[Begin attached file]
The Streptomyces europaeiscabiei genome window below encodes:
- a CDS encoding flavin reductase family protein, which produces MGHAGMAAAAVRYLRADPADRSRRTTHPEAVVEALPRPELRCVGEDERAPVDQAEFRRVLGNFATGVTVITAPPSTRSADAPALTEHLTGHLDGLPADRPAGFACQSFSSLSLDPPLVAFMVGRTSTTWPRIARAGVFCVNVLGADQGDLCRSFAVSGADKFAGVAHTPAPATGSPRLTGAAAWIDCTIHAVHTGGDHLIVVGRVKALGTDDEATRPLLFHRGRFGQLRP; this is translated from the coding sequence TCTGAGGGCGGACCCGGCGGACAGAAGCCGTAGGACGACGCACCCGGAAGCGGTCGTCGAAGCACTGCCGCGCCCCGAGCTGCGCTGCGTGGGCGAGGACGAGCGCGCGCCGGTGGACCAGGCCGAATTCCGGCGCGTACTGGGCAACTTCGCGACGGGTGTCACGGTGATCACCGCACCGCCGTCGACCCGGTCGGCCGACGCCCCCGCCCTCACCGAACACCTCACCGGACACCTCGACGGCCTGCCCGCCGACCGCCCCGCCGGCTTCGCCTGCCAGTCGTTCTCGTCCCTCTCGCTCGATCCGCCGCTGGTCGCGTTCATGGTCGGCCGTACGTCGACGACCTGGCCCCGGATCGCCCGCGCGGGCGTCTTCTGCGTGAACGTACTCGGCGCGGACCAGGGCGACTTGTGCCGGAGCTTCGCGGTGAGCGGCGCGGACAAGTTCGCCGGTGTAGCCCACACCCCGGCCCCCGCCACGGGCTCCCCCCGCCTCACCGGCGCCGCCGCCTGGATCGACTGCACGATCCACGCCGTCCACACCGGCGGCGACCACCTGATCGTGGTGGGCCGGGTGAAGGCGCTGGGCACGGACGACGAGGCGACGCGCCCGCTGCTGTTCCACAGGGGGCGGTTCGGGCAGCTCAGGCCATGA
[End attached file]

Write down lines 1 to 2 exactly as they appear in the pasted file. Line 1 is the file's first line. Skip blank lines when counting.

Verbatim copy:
The Streptomyces europaeiscabiei genome window below encodes:
- a CDS encoding flavin reductase family protein, which produces MGHAGMAAAAVRYLRADPADRSRRTTHPEAVVEALPRPELRCVGEDERAPVDQAEFRRVLGNFATGVTVITAPPSTRSADAPALTEHLTGHLDGLPADRPAGFACQSFSSLSLDPPLVAFMVGRTSTTWPRIARAGVFCVNVLGADQGDLCRSFAVSGADKFAGVAHTPAPATGSPRLTGAAAWIDCTIHAVHTGGDHLIVVGRVKALGTDDEATRPLLFHRGRFGQLRP; this is translated from the coding sequence TCTGAGGGCGGACCCGGCGGACAGAAGCCGTAGGACGACGCACCCGGAAGCGGTCGTCGAAGCACTGCCGCGCCCCGAGCTGCGCTGCGTGGGCGAGGACGAGCGCGCGCCGGTGGACCAGGCCGAATTCCGGCGCGTACTGGGCAACTTCGCGACGGGTGTCACGGTGATCACCGCACCGCCGTCGACCCGGTCGGCCGACGCCCCCGCCCTCACCGAACACCTCACCGGACACCTCGACGGCCTGCCCGCCGACCGCCCCGCCGGCTTCGCCTGCCAGTCGTTCTCGTCCCTCTCGCTCGATCCGCCGCTGGTCGCGTTCATGGTCGGCCGTACGTCGACGACCTGGCCCCGGATCGCCCGCGCGGGCGTCTTCTGCGTGAACGTACTCGGCGCGGACCAGGGCGACTTGTGCCGGAGCTTCGCGGTGAGCGGCGCGGACAAGTTCGCCGGTGTAGCCCACACCCCGGCCCCCGCCACGGGCTCCCCCCGCCTCACCGGCGCCGCCGCCTGGATCGACTGCACGATCCACGCCGTCCACACCGGCGGCGACCACCTGATCGTGGTGGGCCGGGTGAAGGCGCTGGGCACGGACGACGAGGCGACGCGCCCGCTGCTGTTCCACAGGGGGCGGTTCGGGCAGCTCAGGCCATGA